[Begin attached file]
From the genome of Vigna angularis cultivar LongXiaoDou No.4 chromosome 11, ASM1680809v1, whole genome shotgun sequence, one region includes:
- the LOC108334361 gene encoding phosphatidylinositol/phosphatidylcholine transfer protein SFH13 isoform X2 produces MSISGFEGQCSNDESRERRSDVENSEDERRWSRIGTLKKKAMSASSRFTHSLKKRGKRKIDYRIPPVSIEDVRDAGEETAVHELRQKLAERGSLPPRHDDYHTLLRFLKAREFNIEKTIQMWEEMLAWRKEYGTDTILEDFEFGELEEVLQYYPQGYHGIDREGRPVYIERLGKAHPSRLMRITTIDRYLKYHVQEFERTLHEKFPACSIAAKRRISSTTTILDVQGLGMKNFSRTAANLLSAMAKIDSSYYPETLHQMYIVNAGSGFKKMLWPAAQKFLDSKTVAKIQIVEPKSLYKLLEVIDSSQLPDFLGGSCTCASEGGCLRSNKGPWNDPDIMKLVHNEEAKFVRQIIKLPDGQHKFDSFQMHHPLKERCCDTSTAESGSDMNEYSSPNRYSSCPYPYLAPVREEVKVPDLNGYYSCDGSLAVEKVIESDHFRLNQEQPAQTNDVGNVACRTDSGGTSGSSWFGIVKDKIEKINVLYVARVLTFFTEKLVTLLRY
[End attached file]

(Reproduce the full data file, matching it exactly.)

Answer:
From the genome of Vigna angularis cultivar LongXiaoDou No.4 chromosome 11, ASM1680809v1, whole genome shotgun sequence, one region includes:
- the LOC108334361 gene encoding phosphatidylinositol/phosphatidylcholine transfer protein SFH13 isoform X2 produces MSISGFEGQCSNDESRERRSDVENSEDERRWSRIGTLKKKAMSASSRFTHSLKKRGKRKIDYRIPPVSIEDVRDAGEETAVHELRQKLAERGSLPPRHDDYHTLLRFLKAREFNIEKTIQMWEEMLAWRKEYGTDTILEDFEFGELEEVLQYYPQGYHGIDREGRPVYIERLGKAHPSRLMRITTIDRYLKYHVQEFERTLHEKFPACSIAAKRRISSTTTILDVQGLGMKNFSRTAANLLSAMAKIDSSYYPETLHQMYIVNAGSGFKKMLWPAAQKFLDSKTVAKIQIVEPKSLYKLLEVIDSSQLPDFLGGSCTCASEGGCLRSNKGPWNDPDIMKLVHNEEAKFVRQIIKLPDGQHKFDSFQMHHPLKERCCDTSTAESGSDMNEYSSPNRYSSCPYPYLAPVREEVKVPDLNGYYSCDGSLAVEKVIESDHFRLNQEQPAQTNDVGNVACRTDSGGTSGSSWFGIVKDKIEKINVLYVARVLTFFTEKLVTLLRY